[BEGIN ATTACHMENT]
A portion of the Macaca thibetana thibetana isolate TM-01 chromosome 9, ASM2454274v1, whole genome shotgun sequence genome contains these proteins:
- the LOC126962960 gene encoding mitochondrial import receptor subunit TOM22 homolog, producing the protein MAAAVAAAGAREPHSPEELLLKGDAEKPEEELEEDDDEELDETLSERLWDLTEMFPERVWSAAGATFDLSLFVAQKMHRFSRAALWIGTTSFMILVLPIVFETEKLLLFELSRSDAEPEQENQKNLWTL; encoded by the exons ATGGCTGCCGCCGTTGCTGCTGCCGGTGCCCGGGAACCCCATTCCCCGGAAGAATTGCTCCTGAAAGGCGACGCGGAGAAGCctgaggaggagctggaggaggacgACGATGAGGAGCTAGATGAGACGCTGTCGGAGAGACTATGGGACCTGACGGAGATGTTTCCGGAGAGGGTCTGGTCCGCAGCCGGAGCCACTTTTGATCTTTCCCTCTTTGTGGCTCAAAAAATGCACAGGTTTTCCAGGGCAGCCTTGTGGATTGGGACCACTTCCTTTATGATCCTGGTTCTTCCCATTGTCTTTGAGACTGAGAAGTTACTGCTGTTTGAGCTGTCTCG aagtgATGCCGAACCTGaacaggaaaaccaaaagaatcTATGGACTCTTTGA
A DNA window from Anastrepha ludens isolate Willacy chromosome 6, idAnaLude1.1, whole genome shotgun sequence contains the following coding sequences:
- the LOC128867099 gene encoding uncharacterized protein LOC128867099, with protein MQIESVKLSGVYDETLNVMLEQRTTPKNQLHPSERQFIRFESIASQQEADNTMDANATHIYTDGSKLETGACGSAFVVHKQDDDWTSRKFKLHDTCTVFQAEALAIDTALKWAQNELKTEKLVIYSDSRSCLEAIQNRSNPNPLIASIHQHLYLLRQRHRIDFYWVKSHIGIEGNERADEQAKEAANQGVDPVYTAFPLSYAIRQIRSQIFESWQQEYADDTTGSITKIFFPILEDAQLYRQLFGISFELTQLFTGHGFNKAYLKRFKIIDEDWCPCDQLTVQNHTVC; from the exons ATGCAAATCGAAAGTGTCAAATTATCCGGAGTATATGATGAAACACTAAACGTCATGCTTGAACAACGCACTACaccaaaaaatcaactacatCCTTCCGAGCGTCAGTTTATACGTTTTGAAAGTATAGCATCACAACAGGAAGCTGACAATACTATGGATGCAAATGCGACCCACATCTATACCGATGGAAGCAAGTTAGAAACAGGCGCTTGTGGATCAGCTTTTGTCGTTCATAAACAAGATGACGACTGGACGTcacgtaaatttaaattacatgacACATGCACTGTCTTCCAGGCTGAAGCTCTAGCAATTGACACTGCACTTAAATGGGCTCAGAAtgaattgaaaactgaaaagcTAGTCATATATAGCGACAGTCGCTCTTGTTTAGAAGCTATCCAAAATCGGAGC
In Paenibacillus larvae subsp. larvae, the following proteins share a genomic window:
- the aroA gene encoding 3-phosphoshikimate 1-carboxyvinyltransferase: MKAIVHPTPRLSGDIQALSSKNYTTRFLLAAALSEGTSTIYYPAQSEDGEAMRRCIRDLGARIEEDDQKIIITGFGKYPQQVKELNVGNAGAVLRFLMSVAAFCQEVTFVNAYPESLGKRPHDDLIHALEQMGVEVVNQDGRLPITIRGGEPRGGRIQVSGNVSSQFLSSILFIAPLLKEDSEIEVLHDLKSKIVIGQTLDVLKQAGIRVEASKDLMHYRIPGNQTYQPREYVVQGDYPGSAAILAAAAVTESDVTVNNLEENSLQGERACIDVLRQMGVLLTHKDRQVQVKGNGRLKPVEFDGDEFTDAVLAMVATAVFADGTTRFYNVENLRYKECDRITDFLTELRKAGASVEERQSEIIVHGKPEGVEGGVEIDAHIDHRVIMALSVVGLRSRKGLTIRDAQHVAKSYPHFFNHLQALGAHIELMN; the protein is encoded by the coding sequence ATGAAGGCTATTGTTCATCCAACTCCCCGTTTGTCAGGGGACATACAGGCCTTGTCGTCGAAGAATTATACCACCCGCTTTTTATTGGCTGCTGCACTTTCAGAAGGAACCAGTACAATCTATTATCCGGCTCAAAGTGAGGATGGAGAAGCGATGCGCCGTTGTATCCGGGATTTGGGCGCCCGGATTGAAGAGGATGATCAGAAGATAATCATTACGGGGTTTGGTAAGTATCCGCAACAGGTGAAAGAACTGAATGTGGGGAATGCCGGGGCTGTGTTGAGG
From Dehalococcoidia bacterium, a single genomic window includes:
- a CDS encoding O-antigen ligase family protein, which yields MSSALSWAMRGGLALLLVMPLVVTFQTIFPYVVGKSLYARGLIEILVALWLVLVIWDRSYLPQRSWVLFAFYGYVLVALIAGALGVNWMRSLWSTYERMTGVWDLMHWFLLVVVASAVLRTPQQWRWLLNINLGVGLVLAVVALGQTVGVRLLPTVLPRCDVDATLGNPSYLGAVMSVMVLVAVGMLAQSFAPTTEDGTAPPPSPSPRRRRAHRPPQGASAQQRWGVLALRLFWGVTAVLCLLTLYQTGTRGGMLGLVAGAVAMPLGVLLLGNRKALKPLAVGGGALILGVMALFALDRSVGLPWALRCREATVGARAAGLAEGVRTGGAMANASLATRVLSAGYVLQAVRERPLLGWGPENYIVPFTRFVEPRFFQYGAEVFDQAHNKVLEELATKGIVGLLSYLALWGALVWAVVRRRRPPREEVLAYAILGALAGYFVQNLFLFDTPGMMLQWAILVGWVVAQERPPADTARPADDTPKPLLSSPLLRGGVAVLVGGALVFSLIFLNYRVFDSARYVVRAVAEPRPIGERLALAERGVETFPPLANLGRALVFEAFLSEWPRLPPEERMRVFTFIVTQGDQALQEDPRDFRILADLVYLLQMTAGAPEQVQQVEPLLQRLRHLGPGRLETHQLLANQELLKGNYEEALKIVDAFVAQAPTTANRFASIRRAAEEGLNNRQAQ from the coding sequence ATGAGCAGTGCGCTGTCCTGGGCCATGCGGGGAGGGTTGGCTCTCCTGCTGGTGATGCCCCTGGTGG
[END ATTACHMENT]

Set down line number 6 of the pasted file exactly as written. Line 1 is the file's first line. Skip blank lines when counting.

- the aroA gene encoding 3-phosphoshikimate 1-carboxyvinyltransferase: MKAIVHPTPRLSGDIQALSSKNYTTRFLLAAALSEGTSTIYYPAQSEDGEAMRRCIRDLGARIEEDDQKIIITGFGKYPQQVKELNVGNAGAVLRFLMSVAAFCQEVTFVNAYPESLGKRPHDDLIHALEQMGVEVVNQDGRLPITIRGGEPRGGRIQVSGNVSSQFLSSILFIAPLLKEDSEIEVLHDLKSKIVIGQTLDVLKQAGIRVEASKDLMHYRIPGNQTYQPREYVVQGDYPGSAAILAAAAVTESDVTVNNLEENSLQGERACIDVLRQMGVLLTHKDRQVQVKGNGRLKPVEFDGDEFTDAVLAMVATAVFADGTTRFYNVENLRYKECDRITDFLTELRKAGASVEERQSEIIVHGKPEGVEGGVEIDAHIDHRVIMALSVVGLRSRKGLTIRDAQHVAKSYPHFFNHLQALGAHIELMN; the protein is encoded by the coding sequence ATGAAGGCTATTGTTCATCCAACTCCCCGTTTGTCAGGGGACATACAGGCCTTGTCGTCGAAGAATTATACCACCCGCTTTTTATTGGCTGCTGCACTTTCAGAAGGAACCAGTACAATCTATTATCCGGCTCAAAGTGAGGATGGAGAAGCGATGCGCCGTTGTATCCGGGATTTGGGCGCCCGGATTGAAGAGGATGATCAGAAGATAATCATTACGGGGTTTGGTAAGTATCCGCAACAGGTGAAAGAACTGAATGTGGGGAATGCCGGGGCTGTGTTGAGG